Tommy Keene You Hear Me, A Retrospective, 1983-2009
US: 13 Jul 2010
I came through the back door when it came to discovering the music of power-pop mastermind Tommy Keene, probably like many others. I only became knowledgeable of the man and his music through an album that he recorded with another indie pop-rock fiend, Robert Pollard. That album is known as the Keene Brothers’ Blues and Boogie Shoes, and it is probably most famously known as being one of three albums the prolific Pollard issued on the same day back in 2006. Blues and Boogie Shoes was a bit underappreciated by at least one reviewer when it came out, who cited its soaring jangle pop as “the missing link between indie-rock and adult contemporary.” However, as an album, it holds up fairly well and it is certainly one of Pollard’s better side projects, if not one of Pollard’s better albums period. The album, quite simply, rocks, even if it is a little glossily produced.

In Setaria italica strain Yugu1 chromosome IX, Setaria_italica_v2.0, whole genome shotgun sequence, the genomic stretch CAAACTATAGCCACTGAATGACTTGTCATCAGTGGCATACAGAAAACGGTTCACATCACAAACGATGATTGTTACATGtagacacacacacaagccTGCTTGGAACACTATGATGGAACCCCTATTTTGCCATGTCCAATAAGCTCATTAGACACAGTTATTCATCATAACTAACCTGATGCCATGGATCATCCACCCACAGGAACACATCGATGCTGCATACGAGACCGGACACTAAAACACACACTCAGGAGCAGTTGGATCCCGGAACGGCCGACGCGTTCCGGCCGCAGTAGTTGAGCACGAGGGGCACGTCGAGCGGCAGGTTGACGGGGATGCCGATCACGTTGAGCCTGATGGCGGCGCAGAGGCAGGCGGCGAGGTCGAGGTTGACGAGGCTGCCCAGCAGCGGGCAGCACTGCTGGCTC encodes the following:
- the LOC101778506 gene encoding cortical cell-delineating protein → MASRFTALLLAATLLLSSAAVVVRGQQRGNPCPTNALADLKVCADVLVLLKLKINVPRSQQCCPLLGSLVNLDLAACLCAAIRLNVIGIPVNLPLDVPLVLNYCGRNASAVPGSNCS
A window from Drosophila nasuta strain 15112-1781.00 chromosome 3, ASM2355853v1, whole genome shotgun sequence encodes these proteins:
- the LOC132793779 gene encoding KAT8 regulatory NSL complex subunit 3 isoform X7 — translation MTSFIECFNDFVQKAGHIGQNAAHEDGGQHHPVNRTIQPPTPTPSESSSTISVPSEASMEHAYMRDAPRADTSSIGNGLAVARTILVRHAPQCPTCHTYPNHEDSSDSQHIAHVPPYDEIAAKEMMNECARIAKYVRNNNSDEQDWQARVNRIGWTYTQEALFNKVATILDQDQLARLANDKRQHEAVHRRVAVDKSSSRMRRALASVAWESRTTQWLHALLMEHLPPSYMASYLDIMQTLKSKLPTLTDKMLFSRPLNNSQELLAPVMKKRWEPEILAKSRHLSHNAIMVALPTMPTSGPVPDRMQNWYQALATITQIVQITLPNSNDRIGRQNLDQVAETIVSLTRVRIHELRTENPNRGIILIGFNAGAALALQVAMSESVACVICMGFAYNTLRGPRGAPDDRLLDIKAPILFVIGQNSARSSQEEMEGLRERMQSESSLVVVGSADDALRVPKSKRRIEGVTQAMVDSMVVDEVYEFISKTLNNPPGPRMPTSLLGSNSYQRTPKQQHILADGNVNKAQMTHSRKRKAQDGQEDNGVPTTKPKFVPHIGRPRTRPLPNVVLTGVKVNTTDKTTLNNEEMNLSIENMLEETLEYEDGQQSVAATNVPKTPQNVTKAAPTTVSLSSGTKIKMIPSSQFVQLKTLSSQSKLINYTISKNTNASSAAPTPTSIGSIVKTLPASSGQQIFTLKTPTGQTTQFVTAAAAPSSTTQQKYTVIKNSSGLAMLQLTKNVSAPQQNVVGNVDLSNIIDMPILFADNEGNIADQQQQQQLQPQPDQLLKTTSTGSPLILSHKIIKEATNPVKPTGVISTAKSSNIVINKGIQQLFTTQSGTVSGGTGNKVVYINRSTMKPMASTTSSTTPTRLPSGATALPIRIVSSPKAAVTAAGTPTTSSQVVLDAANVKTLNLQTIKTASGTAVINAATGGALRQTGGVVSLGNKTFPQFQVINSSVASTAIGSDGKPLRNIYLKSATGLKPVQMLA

I pretty much thought that my appreciation for Tommy Keene would begin and end with Blues and Boogie Shoes seeing that I’m more of rabid Pollard fan (though one who is finding it harder and harder to justify keeping up with the man’s pace at releasing things). However, one day when I was living in Toronto, Canada, a few years ago, I happened to spy a copy of Keene’s 1986 major-label debut on Geffen Records, Songs From the Film, in a used vinyl record bin in the basement of an excellent shop called Sonic Boom. Seeing that it was a few bucks, and I was curious, I picked it up. It has not exactly been an album that I’ve played often – not because it’s horrible, but because the sameness of the tempo of that record didn’t, for me, hold up to repeated listening. You hear one song off that record, and you’ve pretty much heard them all. Or so I used to think, before hearing the compilation Tommy Keene You Hear Me.